By Jonathan Kuttab
First published on Friends of Sabeel North America site.
I have been associated with Tent of Nations and the Nassar family for many years. In fact, my law office in Jerusalem has been and continues to represent them in their ongoing legal battles to save their land from the Israeli government and the Jewish settlers who have been trying for years to steal it from them. I myself have participated in activities on their land. One time, I even found myself alongside Rev. Alex Awad and a Lutheran German minister alone with Daoud in confronting the settlers who were bulldozing into their land.
While the 100-acre farm has been in their family since their grandfather bought it over a century ago—and they have the documents to prove this!—the Nassar family’s attempts to hold onto their land and prevent the settlers from taking it over has been an ongoing battle. Every time we win a battle in the courts, new obstacles are created and new challenges arise. Because their title to the land is confirmed by law, Israel has been using new tactics, including claims for public expropriation and declarations that the entire area is “state land” and subject to confiscation.
Yet the battle has not only been within the realm of the legal system. The Nassar family has had to physically defend their land, nonviolently, from repeated encroachments and attacks, including the burning and uprooting of their trees, the bulldozing of their plants, harassment and intimidation, and constant attempts to destroy the few physical structures they set up. Repeated attempts to obtain building licenses or permits have been denied, and even the construction of rudimentary structures like the building of retaining walls or fences, digging cisterns, and doing other routine maintenance on their property has been met with summary demolition orders and belligerent visits from both the Israeli army and Jewish settlers. Access to their land has been made significantly more difficult, as Israel blocked the main road leading to it with mounds of earth and blocks of cement. They have even refused to allow the Nassars to hook up to the electricity grid. The family’s persistence in remaining on the land has been one of the most remarkable examples of Palestinian sumud (or steadfastness) I have seen.
Yet the story of their resistance is not just a political story, of one Palestinian family’s assertion of its ancestral rights. The Nassar family are devout Lutherans, deeply committed Christians who attempt to live out their faith in practice. They have used their property as a tangible example of their Christ-centered commitment to peace, reconciliation, and nonviolence.
They openly declare that they “refuse to be enemies,” turning their property into a “Tent of Nations” and offering hospitality and warm welcome to one and all. While insisting on their rights and absolutely refusing to leave they do not resort to violence but insist on peaceful, yet determined non-violent resistance. Foreign volunteers and visitors from many different countries have visited the site, enjoyed the hospitality, and shared in the work on the land, all the while learning and discussing together the Nassar family’s vision for peacemaking. If there is anything that embodies the essence of Palestinian Liberation Theology, as an attempt by Palestinian Christians to contextualize and live out their faith commitment under conditions of persecution, oppression, and injustice, I believe this to be it.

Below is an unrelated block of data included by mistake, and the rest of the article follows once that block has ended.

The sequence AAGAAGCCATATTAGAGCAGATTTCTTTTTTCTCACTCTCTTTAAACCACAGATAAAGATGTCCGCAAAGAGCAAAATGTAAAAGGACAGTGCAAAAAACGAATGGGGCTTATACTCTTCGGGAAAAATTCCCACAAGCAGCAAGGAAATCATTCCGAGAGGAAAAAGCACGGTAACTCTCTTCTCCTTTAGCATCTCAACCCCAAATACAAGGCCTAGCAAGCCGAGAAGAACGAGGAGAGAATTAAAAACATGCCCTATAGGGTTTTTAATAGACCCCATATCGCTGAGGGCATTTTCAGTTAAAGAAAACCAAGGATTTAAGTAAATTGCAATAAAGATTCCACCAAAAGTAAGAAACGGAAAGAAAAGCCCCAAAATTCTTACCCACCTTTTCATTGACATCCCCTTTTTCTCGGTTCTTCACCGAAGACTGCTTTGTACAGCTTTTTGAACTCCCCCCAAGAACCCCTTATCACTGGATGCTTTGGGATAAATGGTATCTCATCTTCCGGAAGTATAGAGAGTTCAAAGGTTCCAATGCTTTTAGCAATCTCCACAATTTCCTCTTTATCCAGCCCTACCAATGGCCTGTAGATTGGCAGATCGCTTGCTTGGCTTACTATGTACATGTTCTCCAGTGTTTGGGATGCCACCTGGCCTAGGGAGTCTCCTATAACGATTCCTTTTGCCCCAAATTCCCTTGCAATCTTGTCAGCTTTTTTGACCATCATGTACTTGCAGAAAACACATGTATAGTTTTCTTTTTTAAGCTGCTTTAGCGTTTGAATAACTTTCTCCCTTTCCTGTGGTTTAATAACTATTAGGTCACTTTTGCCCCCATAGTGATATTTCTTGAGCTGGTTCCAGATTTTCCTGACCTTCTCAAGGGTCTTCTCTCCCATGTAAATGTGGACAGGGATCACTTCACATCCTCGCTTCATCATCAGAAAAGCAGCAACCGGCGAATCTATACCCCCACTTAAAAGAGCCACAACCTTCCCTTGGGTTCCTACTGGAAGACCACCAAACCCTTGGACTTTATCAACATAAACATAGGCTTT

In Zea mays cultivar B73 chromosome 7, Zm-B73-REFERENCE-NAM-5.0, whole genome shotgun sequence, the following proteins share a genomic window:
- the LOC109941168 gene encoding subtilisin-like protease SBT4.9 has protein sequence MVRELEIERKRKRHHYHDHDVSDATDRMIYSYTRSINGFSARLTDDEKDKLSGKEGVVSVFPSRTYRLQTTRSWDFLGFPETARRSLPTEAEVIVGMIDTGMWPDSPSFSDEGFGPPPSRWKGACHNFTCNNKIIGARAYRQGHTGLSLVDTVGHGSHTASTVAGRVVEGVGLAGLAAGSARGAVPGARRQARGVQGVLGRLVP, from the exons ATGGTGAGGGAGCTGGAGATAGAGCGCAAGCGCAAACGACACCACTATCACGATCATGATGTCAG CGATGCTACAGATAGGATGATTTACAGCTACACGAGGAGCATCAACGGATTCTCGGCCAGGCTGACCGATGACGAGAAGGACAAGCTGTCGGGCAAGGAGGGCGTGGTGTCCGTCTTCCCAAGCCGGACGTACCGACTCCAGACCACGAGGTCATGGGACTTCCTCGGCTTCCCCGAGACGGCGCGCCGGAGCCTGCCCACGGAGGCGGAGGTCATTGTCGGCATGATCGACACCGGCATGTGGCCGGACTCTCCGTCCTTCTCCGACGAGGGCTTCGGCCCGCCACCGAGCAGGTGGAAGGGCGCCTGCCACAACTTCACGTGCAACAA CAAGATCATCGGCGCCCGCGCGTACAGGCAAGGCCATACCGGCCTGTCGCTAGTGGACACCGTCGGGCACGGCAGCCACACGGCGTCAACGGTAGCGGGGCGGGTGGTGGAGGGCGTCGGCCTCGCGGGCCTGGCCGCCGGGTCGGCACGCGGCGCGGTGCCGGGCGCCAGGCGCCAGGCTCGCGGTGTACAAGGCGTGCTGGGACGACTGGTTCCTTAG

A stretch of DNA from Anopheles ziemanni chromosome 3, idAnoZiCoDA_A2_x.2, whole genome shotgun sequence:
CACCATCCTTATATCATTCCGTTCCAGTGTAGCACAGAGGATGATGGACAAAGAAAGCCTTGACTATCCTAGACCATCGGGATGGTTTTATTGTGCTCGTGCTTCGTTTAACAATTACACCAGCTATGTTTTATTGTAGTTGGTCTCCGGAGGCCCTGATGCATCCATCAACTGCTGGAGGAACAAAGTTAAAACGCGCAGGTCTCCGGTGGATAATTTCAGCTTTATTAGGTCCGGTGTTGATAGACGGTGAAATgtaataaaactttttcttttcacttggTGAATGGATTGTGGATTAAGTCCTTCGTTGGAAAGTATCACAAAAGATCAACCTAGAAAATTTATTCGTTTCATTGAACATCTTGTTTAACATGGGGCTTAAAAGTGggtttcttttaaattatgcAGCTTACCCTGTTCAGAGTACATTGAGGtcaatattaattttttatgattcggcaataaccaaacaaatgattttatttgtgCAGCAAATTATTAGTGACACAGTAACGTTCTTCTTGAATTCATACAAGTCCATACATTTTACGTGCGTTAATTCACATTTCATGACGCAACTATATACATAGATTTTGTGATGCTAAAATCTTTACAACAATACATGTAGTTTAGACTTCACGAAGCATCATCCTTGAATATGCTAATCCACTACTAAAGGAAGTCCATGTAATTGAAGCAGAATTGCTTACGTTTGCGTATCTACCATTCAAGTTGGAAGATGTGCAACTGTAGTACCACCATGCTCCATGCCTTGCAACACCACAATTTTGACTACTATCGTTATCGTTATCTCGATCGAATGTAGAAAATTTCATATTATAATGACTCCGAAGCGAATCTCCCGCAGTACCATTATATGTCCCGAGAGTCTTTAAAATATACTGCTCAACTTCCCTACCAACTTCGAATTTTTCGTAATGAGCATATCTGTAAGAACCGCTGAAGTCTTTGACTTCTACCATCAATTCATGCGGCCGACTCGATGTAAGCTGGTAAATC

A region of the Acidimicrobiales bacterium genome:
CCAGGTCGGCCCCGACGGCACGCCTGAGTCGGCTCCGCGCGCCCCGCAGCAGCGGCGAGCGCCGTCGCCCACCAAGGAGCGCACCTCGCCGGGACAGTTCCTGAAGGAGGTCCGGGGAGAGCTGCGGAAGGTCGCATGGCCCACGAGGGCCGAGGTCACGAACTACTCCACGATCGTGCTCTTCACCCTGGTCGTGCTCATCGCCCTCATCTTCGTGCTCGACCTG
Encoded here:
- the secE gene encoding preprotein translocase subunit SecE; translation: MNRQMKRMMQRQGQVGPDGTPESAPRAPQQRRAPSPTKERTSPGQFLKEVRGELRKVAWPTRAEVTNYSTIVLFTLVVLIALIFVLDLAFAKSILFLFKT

It was therefore with grave concern that we came to hear of the most recent episode. Last week, fifteen masked criminal thugs from a nearby village attacked and assaulted Daoud and Dhaher Nassar, beating them up with sticks and knives and landing them in the hospital. Those criminal thugs, whose identity must be known to both the Israelis and the Palestinian Authority, have previously made spurious claims to the land and have attacked the Nassars before. Their actions were reported to the Palestinian Authority and the police. In point of fact, they are under court orders from the Palestinian courts to stay away from the land, as they have absolutely no supporting documents or legitimate rights to it. However, the land lies in Area C (which is under Israeli control) and the Israelis have shown little interest in pursuing the culprits or providing protection to the family. Furthermore, the Palestinian Authority has shown little interest in protecting or defending the Nassars with anything like the zeal in which they cooperate in protecting any Israeli settler who strays into a Palestinian town or village. The “security coordination” between the Palestinian Authority and Israel does not extend to the protection of Palestinians.
As we stand in solidarity with the Tent of Nations and call upon both Israel and the Palestinian Authority to provide the Nassar family with a modicum of security and protection, we pray for their safety and support their brave, nonviolent stand. We are confident that their just struggle will one day be crowned with success and that the Tent of Nations might one day become a palace for peace and justice, standing in the midst of a community of people living and prospering together in peace and dignity.